16 Methods assessment

The predictive performance of a spatial interpolation method can be assessed in several ways. For example, we can compare the observations and the predictions made at a set of locations using the Mean Absolute Error (MAE), the Root Mean Squared Error (RMSE), and the 95% Coverage Probability (CP).

Let \(y_i\) and \(\hat y_i\) be the observed and predicted values, respectively, at locations \(x_i\), \(i=1,\ldots, m\). We can calculate the Mean Absolute Error as

\[MAE = \frac{1}{m}\sum_{i=1}^m |y_i - \hat y_i|,\] and the Root Mean Squared Error as

\[RMSE = \left( \frac{1}{m} \sum_{i=1}^m (y_i - \hat y_i)^2 \right)^{1/2}.\] The 95% coverage probability is the proportion of times that the observed values are within their corresponding 95% prediction intervals and can be calculated as

\[\frac{1}{m} \sum_{i=1}^m I\left(y_i \in PI^{95\%}_i \right),\] where \(I\left(y_i \in PI^{95\%}_i \right)\) is an indicator function that takes the value 1 if \(y_i\) is inside its 95% prediction interval \(PI^{95\%}_i\), and 0 otherwise.

If the spatial interpolation method provides prediction distributions, the Continuous Ranked Probability Score (CRPS) can be used to compare observations and predictions accounting for the uncertainty (Matheson and Winkler 1976). The CRPS for observation \(y\) is a score function that compares the Cumulative Distribution Function (CDF) of the prediction distribution (\(F\)) with the degenerate CDF of the observation (\(1{\{u \geq y\}}\)):

\[CRPS(F, y) = \int_{-\infty}^{+\infty} \left(F(u) - 1{\{u\geq y\}} \right)^2 du.\]

Figure 16.1 shows a plot representing the CRPS for a given observation. Note that a good method would yield a predicted distribution close to the observed value. Therefore, the preferred method would be one where the squared area between the two CDFs is small.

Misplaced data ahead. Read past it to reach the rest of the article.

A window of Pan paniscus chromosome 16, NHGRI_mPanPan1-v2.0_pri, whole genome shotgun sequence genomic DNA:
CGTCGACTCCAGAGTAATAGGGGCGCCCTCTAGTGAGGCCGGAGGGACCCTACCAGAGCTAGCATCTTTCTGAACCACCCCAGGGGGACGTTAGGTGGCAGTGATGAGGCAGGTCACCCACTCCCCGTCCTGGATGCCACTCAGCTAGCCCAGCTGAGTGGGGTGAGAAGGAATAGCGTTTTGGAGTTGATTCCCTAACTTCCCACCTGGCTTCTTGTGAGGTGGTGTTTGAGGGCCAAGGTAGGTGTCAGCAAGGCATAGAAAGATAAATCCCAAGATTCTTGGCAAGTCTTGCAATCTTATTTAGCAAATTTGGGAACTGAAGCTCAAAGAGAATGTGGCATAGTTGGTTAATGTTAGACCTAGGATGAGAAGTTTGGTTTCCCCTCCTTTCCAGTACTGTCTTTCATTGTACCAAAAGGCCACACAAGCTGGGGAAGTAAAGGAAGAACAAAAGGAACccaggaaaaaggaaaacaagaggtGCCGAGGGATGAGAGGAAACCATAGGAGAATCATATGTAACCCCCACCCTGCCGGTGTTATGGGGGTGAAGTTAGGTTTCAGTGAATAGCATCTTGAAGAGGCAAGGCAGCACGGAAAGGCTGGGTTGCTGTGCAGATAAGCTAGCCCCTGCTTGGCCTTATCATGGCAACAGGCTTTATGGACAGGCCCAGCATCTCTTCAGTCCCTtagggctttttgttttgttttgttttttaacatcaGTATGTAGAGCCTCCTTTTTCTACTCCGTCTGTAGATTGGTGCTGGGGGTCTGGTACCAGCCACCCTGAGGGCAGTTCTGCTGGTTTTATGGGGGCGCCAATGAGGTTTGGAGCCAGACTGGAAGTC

The CRPS for a set of observations can be calculated by aggregating the CRPS of the individual observations using an average or weighted average. A perfect CRPS score is equal to 0. Note that the CRPS reduces to the MAE if the predicted distribution is just a point estimate and not a distribution.

Left: Observation and prediction distribution. Right: Continuous Ranked Probability Score (CRPS) represented as the gray area between the cumulative distribution functions.

FIGURE 16.1: Left: Observation and prediction distribution. Right: Continuous Ranked Probability Score (CRPS) represented as the gray area between the cumulative distribution functions.

16.1 Cross-validation

The performance indices presented above can be computed using a new dataset or by splitting an existing dataset into a training dataset to fit the model and a testing dataset for validation. In cross-validation, the data is randomly split into several disjoint folds. Then, each fold is put aside in turn and used to evaluate the predictions obtained from a model fitted on the remaining folds. This procedure is called \(K\)-fold cross-validation if the data is split into \(K\) folds, and leave-one-out cross-validation (LOOCV) if each fold consists of only one observation.

In applications where spatial autocorrelation is present, randomly splitting the data into training and testing datasets may lead to an overestimation of the predictive performance since the characteristics of the testing and training datasets could be similar. In these situations, better performance measures may be used by employing spatial cross-validation and probability sampling.

Spatial cross-validation generates training and testing locations that are enough separated to provide independent datasets. For example, the blockCV package (Valavi et al. 2023) provides a range of functions to generate spatially and environmentally separated datasets for spatial K-fold and LOOCV. The package includes functions to construct spatial and buffer blocks, and to allocate them to cross-validation folds. It also has functionality to assess the level of spatial autocorrelation to help select the blocks and the buffer sizes appropriately.

Note also that spatial cross-validation techniques may generate training datasets where geographic and therefore covariate space is excluded causing under-representation of environmental conditions similar to those at the validation locations. Probability sampling can be used in these situations to obtain a more representative set of locations and avoid extrapolation problems (Wadoux et al. 2021).